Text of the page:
Latest Article|September 3, 2020|Free::
Making Grown Men Cry Since 1992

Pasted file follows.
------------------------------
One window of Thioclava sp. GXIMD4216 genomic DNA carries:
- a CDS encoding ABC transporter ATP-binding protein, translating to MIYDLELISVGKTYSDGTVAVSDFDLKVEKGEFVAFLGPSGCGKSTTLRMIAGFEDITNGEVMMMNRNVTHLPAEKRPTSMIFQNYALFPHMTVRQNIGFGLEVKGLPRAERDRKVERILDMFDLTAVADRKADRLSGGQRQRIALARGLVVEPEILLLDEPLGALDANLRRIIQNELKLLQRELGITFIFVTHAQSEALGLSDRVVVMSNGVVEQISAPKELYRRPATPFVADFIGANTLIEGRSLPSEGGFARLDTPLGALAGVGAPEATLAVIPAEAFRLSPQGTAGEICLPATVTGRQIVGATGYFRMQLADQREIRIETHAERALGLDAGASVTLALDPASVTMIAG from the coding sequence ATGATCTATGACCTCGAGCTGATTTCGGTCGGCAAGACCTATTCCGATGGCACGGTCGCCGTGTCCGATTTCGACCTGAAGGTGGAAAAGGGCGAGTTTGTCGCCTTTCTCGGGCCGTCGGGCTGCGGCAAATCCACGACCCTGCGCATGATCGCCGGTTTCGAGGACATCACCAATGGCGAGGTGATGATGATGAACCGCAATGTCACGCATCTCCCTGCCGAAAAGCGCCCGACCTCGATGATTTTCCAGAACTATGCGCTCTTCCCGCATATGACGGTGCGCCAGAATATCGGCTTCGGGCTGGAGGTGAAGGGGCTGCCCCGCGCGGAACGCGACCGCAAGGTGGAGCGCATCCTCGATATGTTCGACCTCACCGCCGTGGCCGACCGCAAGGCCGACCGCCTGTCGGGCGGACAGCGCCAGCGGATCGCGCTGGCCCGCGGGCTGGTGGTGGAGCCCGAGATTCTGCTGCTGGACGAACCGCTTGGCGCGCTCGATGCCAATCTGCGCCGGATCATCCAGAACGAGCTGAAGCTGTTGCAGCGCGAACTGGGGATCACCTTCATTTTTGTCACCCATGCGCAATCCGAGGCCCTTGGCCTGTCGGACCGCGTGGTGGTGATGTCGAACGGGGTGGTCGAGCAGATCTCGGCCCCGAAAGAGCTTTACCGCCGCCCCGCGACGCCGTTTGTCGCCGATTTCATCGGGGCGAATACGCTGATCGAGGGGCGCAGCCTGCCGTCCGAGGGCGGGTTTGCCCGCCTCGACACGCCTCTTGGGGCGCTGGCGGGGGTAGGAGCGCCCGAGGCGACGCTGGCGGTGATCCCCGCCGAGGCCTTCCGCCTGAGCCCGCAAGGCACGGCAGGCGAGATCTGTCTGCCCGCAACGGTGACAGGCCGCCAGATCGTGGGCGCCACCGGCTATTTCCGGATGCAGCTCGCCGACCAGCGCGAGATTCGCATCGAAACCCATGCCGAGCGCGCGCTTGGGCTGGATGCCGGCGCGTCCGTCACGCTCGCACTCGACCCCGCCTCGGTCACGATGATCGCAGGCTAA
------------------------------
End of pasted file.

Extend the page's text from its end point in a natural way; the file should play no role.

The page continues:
The Tesla show sold out last-minute at the Hard Rock on Saturday night. I was sulking alone with my Stoli & Tonic at the smoke-filled Center Bar when a middle-aged, long-haired rocker dressed in camo and white sneakers tried to scalp me a ticket. He wanted $50 but I talked him down to $20, and I was in! There were no expectations: Just another band I had never seen live that I needed to cross off my list. Little did I know I was in for an ass-kicking surprise. In 1986, after two years together, the band changed its name from City Kidd to Tesla and took the “Headbangers Ball” viewers by storm. Tesla was lumped in with glam metal bands despite its lack of spandex, hair spray or makeup. Like many talented bands of the era, they went down with the rock ship as it collided with a glacier known as grunge in 1991. After a brief hiatus, the band was resurrected in the early oughts, and is proudly on tour in celebration of 25 years together.With four out of five original members, Tesla sounded tight, looked amazing and had a vibrant stage presence. Say what you will about metal, but a live metal show will always deliver if there’s a solid drummer, lightning-fast guitarists, a vocalist with a vast range, and a sound engineer that can bring out the best in the music. Tesla’s older, harder songs were surprisingly face-melting, while the newer stuff was refreshing—reminiscent but not redundant. Though "Love Song" tempted us all to hug our drunken neighbor, the real shining star was "Paradise," an epic tear-jerker of a power ballad that brought out the lighters and filled a small chasm in my cold, bitter heart.